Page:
JPMorgan Says Credit-Card Swipe Case Cost $1.2 Billion

JPMorgan Chase & Co. (JPM), the biggest U.S. credit-card lender, will contribute about $1.2 billion to settle a price-fixing case brought by retailers over credit-card swipe fees.

JPMorgan agreed to cover about 20 percent of a $6.05 billion deal to settle claims that the bank conspired with MasterCard Inc. (MA) and Visa Inc. (V) to rig credit-card processing fees, the New York-based bank said today in a filing.

Visa and MasterCard, the world’s biggest payment networks, and some of the largest U.S. banks agreed last month to pay merchants $6.6 billion and temporarily reduce credit-card swipe fees, or interchange, to settle the antitrust lawsuit. The deal includes cash payments of $6.05 billion to merchants who take part in the proposed class action and $525 million to individual plaintiffs. The larger amount would be reduced if some plaintiffs don’t agree to participate.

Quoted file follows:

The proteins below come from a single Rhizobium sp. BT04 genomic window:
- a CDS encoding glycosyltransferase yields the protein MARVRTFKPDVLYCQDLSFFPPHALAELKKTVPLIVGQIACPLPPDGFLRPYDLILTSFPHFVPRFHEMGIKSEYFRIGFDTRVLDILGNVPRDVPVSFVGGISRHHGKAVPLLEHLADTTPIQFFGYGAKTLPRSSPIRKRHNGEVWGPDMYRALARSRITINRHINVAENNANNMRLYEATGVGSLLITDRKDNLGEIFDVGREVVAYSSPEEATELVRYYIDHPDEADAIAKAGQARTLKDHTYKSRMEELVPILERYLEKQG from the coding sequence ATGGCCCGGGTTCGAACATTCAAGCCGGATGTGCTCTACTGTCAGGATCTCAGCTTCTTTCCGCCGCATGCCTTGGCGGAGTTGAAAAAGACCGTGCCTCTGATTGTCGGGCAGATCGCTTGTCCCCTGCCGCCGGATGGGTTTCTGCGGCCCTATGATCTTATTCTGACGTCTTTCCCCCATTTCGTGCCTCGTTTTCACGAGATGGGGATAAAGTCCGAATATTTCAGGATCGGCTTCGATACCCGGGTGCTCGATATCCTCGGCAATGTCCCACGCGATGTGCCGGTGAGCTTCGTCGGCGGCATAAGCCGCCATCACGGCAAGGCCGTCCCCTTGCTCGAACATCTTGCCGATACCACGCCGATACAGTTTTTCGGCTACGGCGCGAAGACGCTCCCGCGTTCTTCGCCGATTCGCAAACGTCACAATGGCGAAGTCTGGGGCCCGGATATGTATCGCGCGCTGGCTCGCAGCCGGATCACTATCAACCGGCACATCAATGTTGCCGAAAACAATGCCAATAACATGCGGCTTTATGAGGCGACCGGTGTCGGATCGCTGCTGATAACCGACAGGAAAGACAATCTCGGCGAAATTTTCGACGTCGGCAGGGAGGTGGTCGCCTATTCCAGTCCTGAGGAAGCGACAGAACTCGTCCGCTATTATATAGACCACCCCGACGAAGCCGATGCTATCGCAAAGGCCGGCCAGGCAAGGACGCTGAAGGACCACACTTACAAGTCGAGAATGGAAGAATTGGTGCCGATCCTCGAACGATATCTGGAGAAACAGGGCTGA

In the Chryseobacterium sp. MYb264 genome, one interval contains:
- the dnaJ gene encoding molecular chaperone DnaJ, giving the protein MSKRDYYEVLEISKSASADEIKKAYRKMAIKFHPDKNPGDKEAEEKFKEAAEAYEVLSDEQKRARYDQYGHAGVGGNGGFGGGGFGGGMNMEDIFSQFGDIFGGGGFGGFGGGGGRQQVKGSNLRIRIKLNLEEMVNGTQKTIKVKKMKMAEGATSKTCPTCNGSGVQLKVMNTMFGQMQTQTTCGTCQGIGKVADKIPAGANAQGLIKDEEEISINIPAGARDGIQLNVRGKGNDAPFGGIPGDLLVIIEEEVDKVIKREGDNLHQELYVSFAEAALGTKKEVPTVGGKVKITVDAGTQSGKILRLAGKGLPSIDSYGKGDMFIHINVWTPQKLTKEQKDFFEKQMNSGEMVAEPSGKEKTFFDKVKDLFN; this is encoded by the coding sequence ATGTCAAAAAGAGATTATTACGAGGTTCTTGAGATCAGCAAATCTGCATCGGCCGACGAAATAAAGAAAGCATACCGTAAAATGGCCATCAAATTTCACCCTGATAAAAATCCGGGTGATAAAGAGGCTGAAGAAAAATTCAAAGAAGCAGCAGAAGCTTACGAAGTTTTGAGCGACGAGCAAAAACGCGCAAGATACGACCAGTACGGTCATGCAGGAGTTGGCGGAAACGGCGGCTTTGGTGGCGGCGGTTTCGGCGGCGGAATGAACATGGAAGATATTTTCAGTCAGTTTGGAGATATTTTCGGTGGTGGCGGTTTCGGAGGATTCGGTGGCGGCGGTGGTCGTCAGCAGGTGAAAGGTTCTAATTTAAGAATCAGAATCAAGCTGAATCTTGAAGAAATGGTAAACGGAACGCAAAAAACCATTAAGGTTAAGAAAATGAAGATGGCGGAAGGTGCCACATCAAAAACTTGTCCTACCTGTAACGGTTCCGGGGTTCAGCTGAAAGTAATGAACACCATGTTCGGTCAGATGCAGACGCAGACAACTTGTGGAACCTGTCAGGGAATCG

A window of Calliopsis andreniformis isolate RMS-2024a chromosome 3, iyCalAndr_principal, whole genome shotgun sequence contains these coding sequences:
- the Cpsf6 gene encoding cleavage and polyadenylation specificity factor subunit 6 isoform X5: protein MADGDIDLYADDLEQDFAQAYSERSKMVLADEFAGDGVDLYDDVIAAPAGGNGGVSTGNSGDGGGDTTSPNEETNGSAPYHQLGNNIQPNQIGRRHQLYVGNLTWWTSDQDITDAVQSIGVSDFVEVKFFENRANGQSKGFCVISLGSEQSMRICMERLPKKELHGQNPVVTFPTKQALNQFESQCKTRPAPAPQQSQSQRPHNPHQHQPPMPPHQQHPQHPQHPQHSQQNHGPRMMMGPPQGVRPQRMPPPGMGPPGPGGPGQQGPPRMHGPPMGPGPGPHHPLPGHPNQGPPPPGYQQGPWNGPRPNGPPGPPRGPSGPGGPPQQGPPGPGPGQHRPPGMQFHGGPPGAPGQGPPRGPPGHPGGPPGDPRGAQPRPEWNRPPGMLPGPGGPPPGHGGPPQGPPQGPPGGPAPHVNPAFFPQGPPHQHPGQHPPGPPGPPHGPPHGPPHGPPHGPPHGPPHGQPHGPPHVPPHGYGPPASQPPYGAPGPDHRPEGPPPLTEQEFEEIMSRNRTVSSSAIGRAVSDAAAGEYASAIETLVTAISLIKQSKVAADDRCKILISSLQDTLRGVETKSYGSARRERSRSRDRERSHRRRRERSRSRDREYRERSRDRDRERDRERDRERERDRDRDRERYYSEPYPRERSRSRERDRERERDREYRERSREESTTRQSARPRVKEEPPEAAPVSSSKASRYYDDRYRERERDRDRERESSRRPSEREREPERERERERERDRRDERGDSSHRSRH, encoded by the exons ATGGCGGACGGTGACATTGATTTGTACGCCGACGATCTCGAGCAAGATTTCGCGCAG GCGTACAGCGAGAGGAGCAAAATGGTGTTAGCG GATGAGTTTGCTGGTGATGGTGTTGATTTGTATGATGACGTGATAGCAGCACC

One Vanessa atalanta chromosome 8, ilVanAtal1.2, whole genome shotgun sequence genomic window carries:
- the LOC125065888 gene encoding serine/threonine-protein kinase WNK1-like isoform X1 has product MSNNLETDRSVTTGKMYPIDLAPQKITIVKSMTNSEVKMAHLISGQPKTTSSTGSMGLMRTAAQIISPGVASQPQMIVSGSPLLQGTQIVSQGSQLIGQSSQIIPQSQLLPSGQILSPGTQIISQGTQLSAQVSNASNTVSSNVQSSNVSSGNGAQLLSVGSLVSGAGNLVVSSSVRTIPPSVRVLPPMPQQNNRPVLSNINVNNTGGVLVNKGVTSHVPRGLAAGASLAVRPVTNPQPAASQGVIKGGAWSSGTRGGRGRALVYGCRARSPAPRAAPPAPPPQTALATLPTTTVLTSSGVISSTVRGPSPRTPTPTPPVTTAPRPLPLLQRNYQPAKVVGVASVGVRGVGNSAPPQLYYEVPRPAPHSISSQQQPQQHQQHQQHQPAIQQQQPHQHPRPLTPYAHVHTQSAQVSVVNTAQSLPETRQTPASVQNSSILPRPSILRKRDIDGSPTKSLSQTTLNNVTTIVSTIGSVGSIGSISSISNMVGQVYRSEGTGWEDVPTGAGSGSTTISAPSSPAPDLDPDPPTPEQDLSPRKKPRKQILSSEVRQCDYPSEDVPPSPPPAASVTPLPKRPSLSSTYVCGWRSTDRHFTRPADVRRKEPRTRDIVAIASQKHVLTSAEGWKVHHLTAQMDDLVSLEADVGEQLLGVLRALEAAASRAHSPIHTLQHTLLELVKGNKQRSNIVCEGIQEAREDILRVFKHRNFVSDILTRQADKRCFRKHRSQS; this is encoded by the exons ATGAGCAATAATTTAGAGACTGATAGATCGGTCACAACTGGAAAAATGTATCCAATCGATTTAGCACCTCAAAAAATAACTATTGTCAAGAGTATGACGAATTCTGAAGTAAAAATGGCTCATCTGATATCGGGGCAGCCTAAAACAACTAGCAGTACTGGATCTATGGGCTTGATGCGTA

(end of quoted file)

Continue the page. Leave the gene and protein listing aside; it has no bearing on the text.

Bank of America Corp. (BAC), the second-biggest U.S. credit-card lender, said last week that it will contribute a total of $738 million to settle the case. Citigroup Inc. (C), the No. 3 card issuer, said in an Aug. 3 filing that second-quarter expenses at its North America consumer bank climbed 5 percent to $2.45 billion, an increase “driven entirely” by a boost in legal reserves tied to the litigation.

To contact the reporter on this story: Dawn Kopecki in New York at dkopecki@bloomberg.net

To contact the editor responsible for this story: David Scheer at dscheer@bloomberg.net

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